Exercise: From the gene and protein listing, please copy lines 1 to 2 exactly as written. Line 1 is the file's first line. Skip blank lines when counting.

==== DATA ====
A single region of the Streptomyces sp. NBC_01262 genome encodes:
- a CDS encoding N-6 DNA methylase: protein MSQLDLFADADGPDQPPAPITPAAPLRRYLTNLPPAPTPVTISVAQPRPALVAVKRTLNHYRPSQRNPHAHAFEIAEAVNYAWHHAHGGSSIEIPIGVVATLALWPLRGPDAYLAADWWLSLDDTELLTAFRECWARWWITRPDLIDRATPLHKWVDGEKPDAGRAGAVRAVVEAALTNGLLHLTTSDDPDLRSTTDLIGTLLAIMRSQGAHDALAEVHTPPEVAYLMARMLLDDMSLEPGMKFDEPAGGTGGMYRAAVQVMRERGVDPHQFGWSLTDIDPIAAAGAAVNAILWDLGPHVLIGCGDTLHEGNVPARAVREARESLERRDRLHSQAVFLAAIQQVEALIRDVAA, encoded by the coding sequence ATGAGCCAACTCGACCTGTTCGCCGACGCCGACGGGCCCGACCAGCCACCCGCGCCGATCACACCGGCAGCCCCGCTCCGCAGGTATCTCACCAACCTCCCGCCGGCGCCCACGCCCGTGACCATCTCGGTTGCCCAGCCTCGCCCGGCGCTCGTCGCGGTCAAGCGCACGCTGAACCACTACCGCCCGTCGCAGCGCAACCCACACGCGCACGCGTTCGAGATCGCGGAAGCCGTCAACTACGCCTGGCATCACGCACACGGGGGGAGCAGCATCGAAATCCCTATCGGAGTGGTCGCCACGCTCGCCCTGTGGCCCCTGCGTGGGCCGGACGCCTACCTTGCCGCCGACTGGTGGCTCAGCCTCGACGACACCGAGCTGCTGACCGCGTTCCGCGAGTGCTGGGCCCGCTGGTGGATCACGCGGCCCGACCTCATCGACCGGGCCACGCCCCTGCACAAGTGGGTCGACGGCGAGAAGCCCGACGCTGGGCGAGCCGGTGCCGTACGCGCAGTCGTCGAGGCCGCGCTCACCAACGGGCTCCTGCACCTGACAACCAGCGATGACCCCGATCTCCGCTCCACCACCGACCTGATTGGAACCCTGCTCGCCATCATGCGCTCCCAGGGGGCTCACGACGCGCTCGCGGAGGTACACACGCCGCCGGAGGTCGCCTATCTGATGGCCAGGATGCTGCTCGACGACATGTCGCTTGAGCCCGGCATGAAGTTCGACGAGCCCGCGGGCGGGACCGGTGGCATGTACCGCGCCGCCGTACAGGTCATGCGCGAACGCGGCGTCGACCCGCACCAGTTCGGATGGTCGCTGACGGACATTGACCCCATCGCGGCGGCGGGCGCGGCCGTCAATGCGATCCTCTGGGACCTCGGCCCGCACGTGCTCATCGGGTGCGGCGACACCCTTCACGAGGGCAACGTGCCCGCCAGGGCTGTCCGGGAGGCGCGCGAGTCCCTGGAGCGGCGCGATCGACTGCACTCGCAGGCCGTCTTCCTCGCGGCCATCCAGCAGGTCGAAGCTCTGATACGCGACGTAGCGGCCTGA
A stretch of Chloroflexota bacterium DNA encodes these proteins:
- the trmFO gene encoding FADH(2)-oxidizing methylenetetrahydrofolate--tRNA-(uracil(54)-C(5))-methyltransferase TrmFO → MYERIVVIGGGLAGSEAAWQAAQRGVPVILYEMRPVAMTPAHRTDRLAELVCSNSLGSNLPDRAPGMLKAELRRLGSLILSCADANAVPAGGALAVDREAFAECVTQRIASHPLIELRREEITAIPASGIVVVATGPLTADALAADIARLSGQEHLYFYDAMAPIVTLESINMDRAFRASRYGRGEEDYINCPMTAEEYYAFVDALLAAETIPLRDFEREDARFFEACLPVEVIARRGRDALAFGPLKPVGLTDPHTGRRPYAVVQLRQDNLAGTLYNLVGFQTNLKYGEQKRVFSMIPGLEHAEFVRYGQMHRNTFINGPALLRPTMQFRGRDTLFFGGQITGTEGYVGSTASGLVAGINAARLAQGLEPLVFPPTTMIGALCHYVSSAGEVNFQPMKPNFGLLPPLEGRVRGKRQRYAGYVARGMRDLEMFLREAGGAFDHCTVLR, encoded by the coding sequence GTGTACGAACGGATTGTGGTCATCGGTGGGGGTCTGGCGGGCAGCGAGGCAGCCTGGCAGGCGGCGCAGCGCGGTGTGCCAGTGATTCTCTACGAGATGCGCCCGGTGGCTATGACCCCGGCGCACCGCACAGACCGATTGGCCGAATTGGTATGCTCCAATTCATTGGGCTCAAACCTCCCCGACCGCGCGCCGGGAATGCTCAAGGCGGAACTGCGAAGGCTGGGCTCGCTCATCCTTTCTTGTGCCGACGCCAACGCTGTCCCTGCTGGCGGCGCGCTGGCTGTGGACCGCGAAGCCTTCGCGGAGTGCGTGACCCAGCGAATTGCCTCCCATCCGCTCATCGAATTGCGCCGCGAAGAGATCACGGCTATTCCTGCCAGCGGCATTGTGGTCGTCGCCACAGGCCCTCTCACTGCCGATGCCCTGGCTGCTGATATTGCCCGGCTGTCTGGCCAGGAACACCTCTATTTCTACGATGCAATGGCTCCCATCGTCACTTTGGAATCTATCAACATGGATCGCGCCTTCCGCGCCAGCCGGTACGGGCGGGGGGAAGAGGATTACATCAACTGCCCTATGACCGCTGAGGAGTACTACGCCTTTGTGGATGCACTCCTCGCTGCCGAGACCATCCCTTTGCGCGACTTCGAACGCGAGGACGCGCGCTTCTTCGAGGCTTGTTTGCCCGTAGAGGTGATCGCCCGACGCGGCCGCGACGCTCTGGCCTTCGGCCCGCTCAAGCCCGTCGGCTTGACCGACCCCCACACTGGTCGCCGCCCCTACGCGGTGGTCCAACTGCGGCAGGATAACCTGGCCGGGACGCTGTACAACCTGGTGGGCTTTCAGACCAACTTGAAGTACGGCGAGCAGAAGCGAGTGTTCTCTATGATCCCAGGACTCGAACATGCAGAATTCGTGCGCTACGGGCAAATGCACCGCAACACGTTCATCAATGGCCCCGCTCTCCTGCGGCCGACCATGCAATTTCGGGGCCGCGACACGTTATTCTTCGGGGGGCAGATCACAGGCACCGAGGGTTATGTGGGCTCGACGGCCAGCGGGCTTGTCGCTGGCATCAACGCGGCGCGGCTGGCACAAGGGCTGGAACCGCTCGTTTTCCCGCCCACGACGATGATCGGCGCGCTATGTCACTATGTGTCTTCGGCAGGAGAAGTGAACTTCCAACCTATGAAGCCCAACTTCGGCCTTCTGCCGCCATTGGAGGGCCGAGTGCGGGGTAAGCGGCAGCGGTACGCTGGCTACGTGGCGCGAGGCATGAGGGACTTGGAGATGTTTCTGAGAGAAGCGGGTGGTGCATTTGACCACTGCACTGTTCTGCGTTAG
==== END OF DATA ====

A single region of the Streptomyces sp. NBC_01262 genome encodes:
- a CDS encoding N-6 DNA methylase: protein MSQLDLFADADGPDQPPAPITPAAPLRRYLTNLPPAPTPVTISVAQPRPALVAVKRTLNHYRPSQRNPHAHAFEIAEAVNYAWHHAHGGSSIEIPIGVVATLALWPLRGPDAYLAADWWLSLDDTELLTAFRECWARWWITRPDLIDRATPLHKWVDGEKPDAGRAGAVRAVVEAALTNGLLHLTTSDDPDLRSTTDLIGTLLAIMRSQGAHDALAEVHTPPEVAYLMARMLLDDMSLEPGMKFDEPAGGTGGMYRAAVQVMRERGVDPHQFGWSLTDIDPIAAAGAAVNAILWDLGPHVLIGCGDTLHEGNVPARAVREARESLERRDRLHSQAVFLAAIQQVEALIRDVAA, encoded by the coding sequence ATGAGCCAACTCGACCTGTTCGCCGACGCCGACGGGCCCGACCAGCCACCCGCGCCGATCACACCGGCAGCCCCGCTCCGCAGGTATCTCACCAACCTCCCGCCGGCGCCCACGCCCGTGACCATCTCGGTTGCCCAGCCTCGCCCGGCGCTCGTCGCGGTCAAGCGCACGCTGAACCACTACCGCCCGTCGCAGCGCAACCCACACGCGCACGCGTTCGAGATCGCGGAAGCCGTCAACTACGCCTGGCATCACGCACACGGGGGGAGCAGCATCGAAATCCCTATCGGAGTGGTCGCCACGCTCGCCCTGTGGCCCCTGCGTGGGCCGGACGCCTACCTTGCCGCCGACTGGTGGCTCAGCCTCGACGACACCGAGCTGCTGACCGCGTTCCGCGAGTGCTGGGCCCGCTGGTGGATCACGCGGCCCGACCTCATCGACCGGGCCACGCCCCTGCACAAGTGGGTCGACGGCGAGAAGCCCGACGCTGGGCGAGCCGGTGCCGTACGCGCAGTCGTCGAGGCCGCGCTCACCAACGGGCTCCTGCACCTGACAACCAGCGATGACCCCGATCTCCGCTCCACCACCGACCTGATTGGAACCCTGCTCGCCATCATGCGCTCCCAGGGGGCTCACGACGCGCTCGCGGAGGTACACACGCCGCCGGAGGTCGCCTATCTGATGGCCAGGATGCTGCTCGACGACATGTCGCTTGAGCCCGGCATGAAGTTCGACGAGCCCGCGGGCGGGACCGGTGGCATGTACCGCGCCGCCGTACAGGTCATGCGCGAACGCGGCGTCGACCCGCACCAGTTCGGATGGTCGCTGACGGACATTGACCCCATCGCGGCGGCGGGCGCGGCCGTCAATGCGATCCTCTGGGACCTCGGCCCGCACGTGCTCATCGGGTGCGGCGACACCCTTCACGAGGGCAACGTGCCCGCCAGGGCTGTCCGGGAGGCGCGCGAGTCCCTGGAGCGGCGCGATCGACTGCACTCGCAGGCCGTCTTCCTCGCGGCCATCCAGCAGGTCGAAGCTCTGATACGCGACGTAGCGGCCTGA